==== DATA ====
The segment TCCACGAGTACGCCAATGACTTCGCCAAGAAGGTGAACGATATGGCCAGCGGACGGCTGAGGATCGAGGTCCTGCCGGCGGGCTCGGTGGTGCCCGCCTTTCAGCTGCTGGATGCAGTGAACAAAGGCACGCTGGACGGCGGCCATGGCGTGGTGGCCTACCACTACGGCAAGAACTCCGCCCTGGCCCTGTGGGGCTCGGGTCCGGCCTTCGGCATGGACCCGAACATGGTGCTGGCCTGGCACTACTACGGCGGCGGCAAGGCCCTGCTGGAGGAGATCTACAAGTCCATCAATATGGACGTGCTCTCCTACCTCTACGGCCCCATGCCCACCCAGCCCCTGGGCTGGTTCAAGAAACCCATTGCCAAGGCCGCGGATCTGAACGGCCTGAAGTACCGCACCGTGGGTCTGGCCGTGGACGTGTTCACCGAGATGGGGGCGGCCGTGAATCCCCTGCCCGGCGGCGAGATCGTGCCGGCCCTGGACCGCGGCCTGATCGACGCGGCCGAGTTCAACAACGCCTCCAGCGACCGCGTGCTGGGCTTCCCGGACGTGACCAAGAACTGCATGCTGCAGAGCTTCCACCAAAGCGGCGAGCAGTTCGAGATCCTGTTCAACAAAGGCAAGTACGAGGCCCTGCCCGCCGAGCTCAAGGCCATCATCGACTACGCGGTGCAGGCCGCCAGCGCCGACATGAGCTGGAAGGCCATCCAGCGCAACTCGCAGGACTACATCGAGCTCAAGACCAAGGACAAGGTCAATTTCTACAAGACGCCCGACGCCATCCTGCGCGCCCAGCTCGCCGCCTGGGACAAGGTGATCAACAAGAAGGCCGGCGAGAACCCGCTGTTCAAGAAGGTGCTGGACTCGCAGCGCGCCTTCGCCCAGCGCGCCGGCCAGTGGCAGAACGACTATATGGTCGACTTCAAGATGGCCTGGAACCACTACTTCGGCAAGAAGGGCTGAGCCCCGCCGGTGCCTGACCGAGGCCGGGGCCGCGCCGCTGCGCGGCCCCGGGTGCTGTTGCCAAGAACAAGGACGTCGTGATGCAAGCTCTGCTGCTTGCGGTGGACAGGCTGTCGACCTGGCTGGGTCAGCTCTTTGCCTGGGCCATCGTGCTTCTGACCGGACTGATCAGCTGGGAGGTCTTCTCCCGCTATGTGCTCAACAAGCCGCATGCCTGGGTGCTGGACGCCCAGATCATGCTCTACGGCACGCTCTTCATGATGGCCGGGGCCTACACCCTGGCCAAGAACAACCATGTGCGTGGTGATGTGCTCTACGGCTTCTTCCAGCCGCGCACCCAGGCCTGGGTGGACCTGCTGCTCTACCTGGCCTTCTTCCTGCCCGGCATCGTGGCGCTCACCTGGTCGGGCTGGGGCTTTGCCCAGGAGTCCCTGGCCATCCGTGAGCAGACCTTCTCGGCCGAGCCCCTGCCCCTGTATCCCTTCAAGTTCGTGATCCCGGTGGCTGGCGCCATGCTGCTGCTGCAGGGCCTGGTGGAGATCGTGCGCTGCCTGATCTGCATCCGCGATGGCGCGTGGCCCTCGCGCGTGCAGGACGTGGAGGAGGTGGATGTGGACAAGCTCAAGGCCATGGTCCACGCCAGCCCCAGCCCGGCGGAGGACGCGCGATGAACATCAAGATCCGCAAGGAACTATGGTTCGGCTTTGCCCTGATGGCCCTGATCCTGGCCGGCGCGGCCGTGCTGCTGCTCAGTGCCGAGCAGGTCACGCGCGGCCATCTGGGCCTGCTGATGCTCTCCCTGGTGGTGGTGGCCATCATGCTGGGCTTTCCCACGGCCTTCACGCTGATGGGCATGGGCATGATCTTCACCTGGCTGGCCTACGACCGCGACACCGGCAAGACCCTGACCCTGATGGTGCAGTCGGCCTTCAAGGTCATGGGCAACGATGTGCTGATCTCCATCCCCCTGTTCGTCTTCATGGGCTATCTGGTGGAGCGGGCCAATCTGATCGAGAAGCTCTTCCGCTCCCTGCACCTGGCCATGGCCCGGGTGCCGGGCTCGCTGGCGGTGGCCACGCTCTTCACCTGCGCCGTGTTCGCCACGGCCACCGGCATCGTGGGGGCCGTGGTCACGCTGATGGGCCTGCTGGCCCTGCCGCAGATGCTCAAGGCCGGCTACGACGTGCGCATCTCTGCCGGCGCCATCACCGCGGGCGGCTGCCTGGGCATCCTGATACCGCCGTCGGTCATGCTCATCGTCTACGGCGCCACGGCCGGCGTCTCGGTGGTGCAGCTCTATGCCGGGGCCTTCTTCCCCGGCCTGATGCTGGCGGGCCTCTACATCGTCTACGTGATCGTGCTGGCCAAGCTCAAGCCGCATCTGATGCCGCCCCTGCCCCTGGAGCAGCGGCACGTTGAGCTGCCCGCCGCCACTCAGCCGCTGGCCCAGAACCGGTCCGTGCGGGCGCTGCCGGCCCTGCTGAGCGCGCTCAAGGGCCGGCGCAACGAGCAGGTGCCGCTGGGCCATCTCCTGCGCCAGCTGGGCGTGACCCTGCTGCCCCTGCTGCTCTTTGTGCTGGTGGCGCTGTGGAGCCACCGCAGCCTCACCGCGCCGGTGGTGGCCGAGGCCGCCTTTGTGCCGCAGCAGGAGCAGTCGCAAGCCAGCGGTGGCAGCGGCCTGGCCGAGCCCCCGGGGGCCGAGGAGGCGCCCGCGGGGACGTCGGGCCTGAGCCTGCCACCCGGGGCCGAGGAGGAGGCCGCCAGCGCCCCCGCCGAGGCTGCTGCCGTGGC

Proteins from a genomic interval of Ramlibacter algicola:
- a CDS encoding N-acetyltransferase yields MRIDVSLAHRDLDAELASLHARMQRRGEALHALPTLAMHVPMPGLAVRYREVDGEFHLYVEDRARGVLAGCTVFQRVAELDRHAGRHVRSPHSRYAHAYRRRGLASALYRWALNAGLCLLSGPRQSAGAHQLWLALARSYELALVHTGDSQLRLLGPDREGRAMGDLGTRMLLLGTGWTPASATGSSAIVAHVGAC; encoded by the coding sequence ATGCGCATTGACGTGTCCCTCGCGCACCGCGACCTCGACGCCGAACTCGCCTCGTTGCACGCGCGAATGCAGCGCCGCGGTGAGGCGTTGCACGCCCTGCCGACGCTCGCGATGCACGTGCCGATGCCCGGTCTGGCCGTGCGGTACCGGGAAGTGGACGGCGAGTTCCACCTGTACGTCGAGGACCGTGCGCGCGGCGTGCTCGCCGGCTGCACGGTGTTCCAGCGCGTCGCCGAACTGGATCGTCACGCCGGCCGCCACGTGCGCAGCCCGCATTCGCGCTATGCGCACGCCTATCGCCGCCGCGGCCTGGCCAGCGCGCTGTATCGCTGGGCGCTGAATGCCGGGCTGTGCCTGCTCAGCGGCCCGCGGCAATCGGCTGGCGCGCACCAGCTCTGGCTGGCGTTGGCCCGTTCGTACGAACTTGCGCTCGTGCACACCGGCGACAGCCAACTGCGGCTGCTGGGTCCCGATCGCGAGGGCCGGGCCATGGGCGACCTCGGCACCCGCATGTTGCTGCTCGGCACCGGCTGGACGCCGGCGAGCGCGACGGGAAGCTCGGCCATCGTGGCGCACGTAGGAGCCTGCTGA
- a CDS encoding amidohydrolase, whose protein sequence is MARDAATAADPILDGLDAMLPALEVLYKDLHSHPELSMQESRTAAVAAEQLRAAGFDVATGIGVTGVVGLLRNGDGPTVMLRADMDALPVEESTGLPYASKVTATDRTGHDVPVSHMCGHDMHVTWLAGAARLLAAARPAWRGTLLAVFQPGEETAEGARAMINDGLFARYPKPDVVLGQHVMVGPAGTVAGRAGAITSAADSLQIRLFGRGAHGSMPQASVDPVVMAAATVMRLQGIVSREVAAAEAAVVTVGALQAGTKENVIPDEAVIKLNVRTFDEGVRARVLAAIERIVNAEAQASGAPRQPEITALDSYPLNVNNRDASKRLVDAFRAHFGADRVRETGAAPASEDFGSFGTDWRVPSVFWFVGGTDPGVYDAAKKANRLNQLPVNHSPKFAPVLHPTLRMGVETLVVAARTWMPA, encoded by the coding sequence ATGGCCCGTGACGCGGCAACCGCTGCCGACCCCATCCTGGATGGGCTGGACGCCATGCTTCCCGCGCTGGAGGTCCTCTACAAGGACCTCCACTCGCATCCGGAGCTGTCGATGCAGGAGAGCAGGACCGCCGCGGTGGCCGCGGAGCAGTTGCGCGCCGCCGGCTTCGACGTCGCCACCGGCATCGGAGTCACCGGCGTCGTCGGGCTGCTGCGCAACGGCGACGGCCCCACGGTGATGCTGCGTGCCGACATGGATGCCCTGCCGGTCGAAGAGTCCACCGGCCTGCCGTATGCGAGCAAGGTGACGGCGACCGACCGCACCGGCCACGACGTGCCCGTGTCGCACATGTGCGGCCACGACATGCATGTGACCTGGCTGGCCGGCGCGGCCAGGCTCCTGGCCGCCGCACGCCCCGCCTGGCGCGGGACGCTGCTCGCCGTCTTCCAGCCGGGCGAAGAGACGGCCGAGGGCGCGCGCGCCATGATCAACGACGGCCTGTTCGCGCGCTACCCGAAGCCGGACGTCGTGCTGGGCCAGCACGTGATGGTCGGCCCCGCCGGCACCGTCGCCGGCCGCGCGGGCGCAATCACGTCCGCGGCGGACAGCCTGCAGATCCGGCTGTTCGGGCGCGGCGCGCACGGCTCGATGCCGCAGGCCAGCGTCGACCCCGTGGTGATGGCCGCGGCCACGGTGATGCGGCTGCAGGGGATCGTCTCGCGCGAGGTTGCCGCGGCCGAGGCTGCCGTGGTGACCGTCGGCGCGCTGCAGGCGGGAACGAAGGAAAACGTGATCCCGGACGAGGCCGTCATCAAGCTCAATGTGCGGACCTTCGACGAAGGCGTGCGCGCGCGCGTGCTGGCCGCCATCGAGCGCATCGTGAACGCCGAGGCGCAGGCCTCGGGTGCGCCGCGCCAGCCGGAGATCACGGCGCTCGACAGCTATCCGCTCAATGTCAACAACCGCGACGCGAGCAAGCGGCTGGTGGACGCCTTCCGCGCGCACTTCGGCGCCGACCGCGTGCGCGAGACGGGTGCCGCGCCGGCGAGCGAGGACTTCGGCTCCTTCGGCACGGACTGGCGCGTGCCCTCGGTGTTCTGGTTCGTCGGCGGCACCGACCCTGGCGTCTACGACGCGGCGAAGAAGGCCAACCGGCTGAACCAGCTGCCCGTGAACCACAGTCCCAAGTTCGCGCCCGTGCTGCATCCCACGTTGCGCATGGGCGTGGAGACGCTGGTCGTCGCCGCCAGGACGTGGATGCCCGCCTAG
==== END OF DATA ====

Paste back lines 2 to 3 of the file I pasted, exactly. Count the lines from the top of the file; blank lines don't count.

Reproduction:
Proteins from a genomic interval of Ramlibacter algicola:
- a CDS encoding N-acetyltransferase yields MRIDVSLAHRDLDAELASLHARMQRRGEALHALPTLAMHVPMPGLAVRYREVDGEFHLYVEDRARGVLAGCTVFQRVAELDRHAGRHVRSPHSRYAHAYRRRGLASALYRWALNAGLCLLSGPRQSAGAHQLWLALARSYELALVHTGDSQLRLLGPDREGRAMGDLGTRMLLLGTGWTPASATGSSAIVAHVGAC; encoded by the coding sequence ATGCGCATTGACGTGTCCCTCGCGCACCGCGACCTCGACGCCGAACTCGCCTCGTTGCACGCGCGAATGCAGCGCCGCGGTGAGGCGTTGCACGCCCTGCCGACGCTCGCGATGCACGTGCCGATGCCCGGTCTGGCCGTGCGGTACCGGGAAGTGGACGGCGAGTTCCACCTGTACGTCGAGGACCGTGCGCGCGGCGTGCTCGCCGGCTGCACGGTGTTCCAGCGCGTCGCCGAACTGGATCGTCACGCCGGCCGCCACGTGCGCAGCCCGCATTCGCGCTATGCGCACGCCTATCGCCGCCGCGGCCTGGCCAGCGCGCTGTATCGCTGGGCGCTGAATGCCGGGCTGTGCCTGCTCAGCGGCCCGCGGCAATCGGCTGGCGCGCACCAGCTCTGGCTGGCGTTGGCCCGTTCGTACGAACTTGCGCTCGTGCACACCGGCGACAGCCAACTGCGGCTGCTGGGTCCCGATCGCGAGGGCCGGGCCATGGGCGACCTCGGCACCCGCATGTTGCTGCTCGGCACCGGCTGGACGCCGGCGAGCGCGACGGGAAGCTCGGCCATCGTGGCGCACGTAGGAGCCTGCTGA